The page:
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Research uncovers stunning factor behind nearly 200,000 cases of dementia each year: 'Toxins for the brain'

Researchers focused on particle pollution.

Factor behind nearly 200,000 cases of dementia each year

Photo Credit: iStock

For years, health issues, like heart attacks, respiratory problems, and decreased lung function, have been linked to air pollution. 

Now, new research has added another disease to the laundry list of health issues that may be caused by dirty air: dementia. 

What happened? 

CBS News reported that new estimates from researchers published in the journal JAMA Internal Medicine showed that annually nearly 188,000 dementia cases in the U.S. may have been caused by air pollution. 

The study, one of the latest to spotlight health risks from air pollution, looked at how specific causes of air pollution seem to be more strongly tied to dementia than others. 

It indicated exposure to pollution from wildfires and agriculture as having the strongest links to increasing a person's risk of Alzheimer's disease and other types of dementia later in life.

Research findings were based on survey data that spanned decades and is backed by the National Institutes of Health. The data was then combined with air quality modeling, according to CBS. 

"They model all sources at once: coal-fired power plants, agriculture, wildfires, traffic — all these different emission sources — and then they turn off the source in the model one at a time. And then they can see the difference in what levels are there with the emissions sources and what are there without them," Sara Adar, associate chair of epidemiology at the University of Michigan's School of Public Health, told CBS News.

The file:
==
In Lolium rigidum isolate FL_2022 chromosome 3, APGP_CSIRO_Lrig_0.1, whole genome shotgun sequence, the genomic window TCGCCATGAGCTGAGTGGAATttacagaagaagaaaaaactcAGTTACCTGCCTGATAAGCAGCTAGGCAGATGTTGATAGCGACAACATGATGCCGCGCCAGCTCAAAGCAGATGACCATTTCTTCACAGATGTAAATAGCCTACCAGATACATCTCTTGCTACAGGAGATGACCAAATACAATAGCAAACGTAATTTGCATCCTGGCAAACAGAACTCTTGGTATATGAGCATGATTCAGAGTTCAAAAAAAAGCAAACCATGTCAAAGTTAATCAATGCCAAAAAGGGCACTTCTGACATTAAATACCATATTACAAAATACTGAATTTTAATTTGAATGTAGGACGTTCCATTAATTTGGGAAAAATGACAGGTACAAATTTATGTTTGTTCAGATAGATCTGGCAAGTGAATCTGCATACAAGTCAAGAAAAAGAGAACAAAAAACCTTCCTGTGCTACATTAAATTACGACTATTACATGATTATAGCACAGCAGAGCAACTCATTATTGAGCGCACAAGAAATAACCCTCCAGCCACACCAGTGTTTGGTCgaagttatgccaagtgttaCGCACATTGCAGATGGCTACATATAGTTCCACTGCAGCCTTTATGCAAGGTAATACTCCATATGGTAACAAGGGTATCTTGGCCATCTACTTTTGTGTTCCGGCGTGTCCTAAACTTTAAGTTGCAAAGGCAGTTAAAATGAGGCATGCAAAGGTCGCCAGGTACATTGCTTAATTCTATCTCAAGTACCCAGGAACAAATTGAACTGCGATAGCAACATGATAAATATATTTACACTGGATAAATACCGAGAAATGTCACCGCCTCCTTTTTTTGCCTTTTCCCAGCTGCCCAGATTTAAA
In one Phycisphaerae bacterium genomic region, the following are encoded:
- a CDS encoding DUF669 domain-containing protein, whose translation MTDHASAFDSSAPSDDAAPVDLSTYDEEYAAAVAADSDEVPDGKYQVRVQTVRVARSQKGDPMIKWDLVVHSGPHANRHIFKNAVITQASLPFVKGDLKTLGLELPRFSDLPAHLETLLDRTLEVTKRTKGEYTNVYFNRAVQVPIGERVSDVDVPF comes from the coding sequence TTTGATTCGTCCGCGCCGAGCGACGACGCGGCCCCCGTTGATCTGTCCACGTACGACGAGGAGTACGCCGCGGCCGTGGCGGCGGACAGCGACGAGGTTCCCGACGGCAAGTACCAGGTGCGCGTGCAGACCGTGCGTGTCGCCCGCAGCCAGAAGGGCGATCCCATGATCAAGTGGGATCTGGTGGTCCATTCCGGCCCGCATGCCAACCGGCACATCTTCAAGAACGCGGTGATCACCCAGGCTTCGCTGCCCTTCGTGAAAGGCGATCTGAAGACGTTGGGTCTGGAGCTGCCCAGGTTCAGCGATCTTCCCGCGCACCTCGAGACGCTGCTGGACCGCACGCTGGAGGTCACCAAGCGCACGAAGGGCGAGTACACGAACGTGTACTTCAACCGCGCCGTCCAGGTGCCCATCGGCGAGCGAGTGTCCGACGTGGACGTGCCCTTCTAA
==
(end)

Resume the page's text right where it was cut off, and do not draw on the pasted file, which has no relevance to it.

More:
Researchers focused on particulate matter with diameters that are generally 2.5 micrometers and smaller in air pollution that is breathable and found that direct emissions aren't the only concern. 

In addition to the smoke directly from wildfires, other toxic molecules travel with the smoke as fires burn through communities. Farming was also found to worsen serious air pollution. 

"Farms will release a lot of ammonia gas," Adar said, "and then in the air with the sunlight and other pollutants out there, they'll react to make particles, and those particles are what we see are likely toxins for the brain."

Why are these findings concerning?

With wildfires and agriculture being the leading causes, if we don't change our habits, we will likely see even more cases of dementia apparently caused by air pollution. 

Agriculture is another significant contributor to air pollution, with livestock accounting for 14.5% of human-made planet-heating pollution, according to the United Nations. Overall, agriculture makes up over 11% of this type of pollution, per the Center for Climate and Energy Solutions.

Further, extreme temperatures and less rainfall — both becoming increasingly common, at least in some places, as our planet heats up — make for longer and worse fire seasons, meaning air pollution from wildfires will only worsen as well. 

What can I do to help?

To protect ourselves and others from this risk, we must all work to reduce the amount of pollution released into the air. 

"Unlike many other common risk factors for dementia (e.g., hypertension, stroke, and diabetes)," the study's authors wrote, "exposures to air pollution can be modified at the population level, making it a prime target for large-scale prevention efforts." 

We can do this by moving away from single-use plastics, switching from gas-powered cars to electric vehicles, and utilizing clean energy sources whenever possible. 

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